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Steel is an alloy of iron and carbon (refined coal), made at a smelter. It is the best common metal for smithing most weapons and armor. Steel also has the third highest value of all metals, tied with that of gold.
Steel can be created at a smelter by a dwarf with the furnace operator labor activated.
To smelt steel, you will need iron bars, flux stone, and fuel. Flux is used to remove impurities, including carbon, during the smelting process, while fuel (charcoal or coke) removes oxygen and puts back in a small amount of carbon. The end result is steel: iron with just the right amount of carbon in it. The three ores of iron (hematite, magnetite, and limonite) can only be found in sedimentary layers, with the exception of hematite, which can occasionally be found in igneous extrusive layers. Furthermore, four of the five flux stones (calcite, chalk, dolomite, and limestone) are found only in sedimentary layers, as well as both coal ores (bituminous coal and lignite).
If you have no sedimentary layers at your fortress site, your only hope to make steel is with:
- hematite from igneous extrusive layers, or iron ore imported from trade caravans, or melting iron items brought by siegers (goblinite) and caravans
- marble from metamorphic layers, or imported flux
- charcoal from wood, or coke from imported bituminous coal or lignite
If you embark in a forest biome, you can produce thousands of units of wood from the surface trees alone, without even tapping into the caverns. Charcoal requires more labor per unit than coke, but is often easier to acquire.
Note that bituminous coal and lignite, like most stones, cost only 3☼ at embark or from caravans. With a cunning-enough starting build, it is possible to embark with enough coal boulders to produce several hundred units of coke, but only if your parent civilization has access to coal; otherwise, it will not be available at all.
Steel production is fairly complex compared to the creation of other alloys, which only involves one step to combine bars of different pure metals to create the final product. Steelmaking from iron bars* has 2 steps, and both steps require coke or charcoal as part of the actual reaction, combining that "fuel" with the other ingredients. This is required in addition to any heating source, if using a non-magma smelter (full details below).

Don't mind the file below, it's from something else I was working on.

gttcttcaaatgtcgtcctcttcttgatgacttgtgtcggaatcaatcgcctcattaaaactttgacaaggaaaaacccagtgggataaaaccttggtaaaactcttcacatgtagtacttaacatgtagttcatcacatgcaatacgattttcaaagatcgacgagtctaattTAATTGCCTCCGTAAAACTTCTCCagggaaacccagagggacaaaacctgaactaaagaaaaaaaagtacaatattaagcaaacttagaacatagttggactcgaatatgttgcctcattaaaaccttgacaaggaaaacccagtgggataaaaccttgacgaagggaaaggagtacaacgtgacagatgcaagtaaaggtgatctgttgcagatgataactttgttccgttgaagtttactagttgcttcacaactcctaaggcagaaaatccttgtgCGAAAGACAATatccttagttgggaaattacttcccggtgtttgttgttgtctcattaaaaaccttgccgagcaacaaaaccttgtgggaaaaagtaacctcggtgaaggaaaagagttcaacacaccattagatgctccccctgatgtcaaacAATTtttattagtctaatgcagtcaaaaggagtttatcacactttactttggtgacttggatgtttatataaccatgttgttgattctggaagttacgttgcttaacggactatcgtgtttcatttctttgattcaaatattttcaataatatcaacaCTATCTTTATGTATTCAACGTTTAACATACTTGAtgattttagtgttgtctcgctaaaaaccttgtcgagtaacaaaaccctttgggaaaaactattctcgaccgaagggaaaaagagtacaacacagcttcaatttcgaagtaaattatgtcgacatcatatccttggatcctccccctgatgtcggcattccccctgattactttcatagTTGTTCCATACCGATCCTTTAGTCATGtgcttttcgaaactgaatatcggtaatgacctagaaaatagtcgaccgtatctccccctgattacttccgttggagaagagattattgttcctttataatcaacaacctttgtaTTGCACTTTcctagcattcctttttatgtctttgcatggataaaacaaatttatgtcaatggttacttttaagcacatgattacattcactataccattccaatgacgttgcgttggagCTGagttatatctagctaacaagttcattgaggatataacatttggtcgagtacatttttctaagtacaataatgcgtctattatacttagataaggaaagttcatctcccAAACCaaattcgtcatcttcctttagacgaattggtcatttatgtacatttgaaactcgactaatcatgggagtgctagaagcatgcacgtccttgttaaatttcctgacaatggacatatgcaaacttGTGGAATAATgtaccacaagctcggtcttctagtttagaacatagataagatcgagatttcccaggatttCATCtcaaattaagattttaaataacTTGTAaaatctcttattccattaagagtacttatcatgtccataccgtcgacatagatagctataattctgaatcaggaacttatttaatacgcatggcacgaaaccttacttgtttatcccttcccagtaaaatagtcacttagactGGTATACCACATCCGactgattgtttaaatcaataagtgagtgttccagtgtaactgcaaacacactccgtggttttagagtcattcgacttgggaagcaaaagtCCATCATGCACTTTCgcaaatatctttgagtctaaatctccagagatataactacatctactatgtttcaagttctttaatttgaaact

- (* If starting from iron ore, you will first need to create iron bars. Steel (or Pig Iron) cannot be created directly from ore. 1 ore creates 4 bars, but the recipe only requires 2 at a time.)
Necessary ingredients; produces 2 bars of steel:
- 1) Unless you are using a magma smelter, melting iron ore to create iron bars also requires +1 unit of fuel at a conventional (non-magma) smelter, producing a total of 4 bars of iron, twice what the recipe uses. This translates to also needing "half a unit" of additional fuel to the ingredients above for each recipe. Since you cannot use "half a unit", you will need a full unit up front, producing 4 iron bars to start, so add that in to any larger, long-term calculations for ore -> steel.
- 2) Calcite, Chalk, Dolomite, Limestone, and/or Marble
- 3) For larger production runs, if using a non-magma smelter, you may also have to create more fuel. This means either burning wood at a wood furnace, or using 1 fuel to turn bituminous coal into +8 fuel each or lignite into +4 fuel each. Add this to any larger, long-term calculations for steel production. (Read: Don't get caught short, and don't consume your very last fuel without a way of producing more!)
Step 1: Use one iron bar to create pig iron:
- 1 bar of pig iron
Step 2: Combine the pig iron bar with the second iron bar to produce steel:
- 1 bar of iron
- 1 bar of pig iron
- 1 flux stone
- 1 unit of fuel (as a source of carbon)
- 1 unit of fuel, or magma (to heat the forge)
- 2 bars of steel
To go from raw materials to finished products (assuming 1 bar per crafted item) at a conventional forge, a total of...
- 8 iron bearing ore (= 32 iron bars)
- 32 flux stone
- 13 bituminous coal (or 26 lignite or 104 logs)
... will have no leftover raw material and will yield 32 single-bar steel items. This is assuming, of course, that your dwarves can time-travel, and use the last remaining piece of coke to fire the furnace, to create the first fuel to get things rolling.
Automated steel production
You can fully automate the production of steel via the use of a work order. The arrangement of these orders would be:
- Make 9 coke from bituminous coal (or 18 lignite, or make 72 charcoal), then add the condition to restart if completed, checked daily (press + or - until "Restart if completed, checked daily" is visible).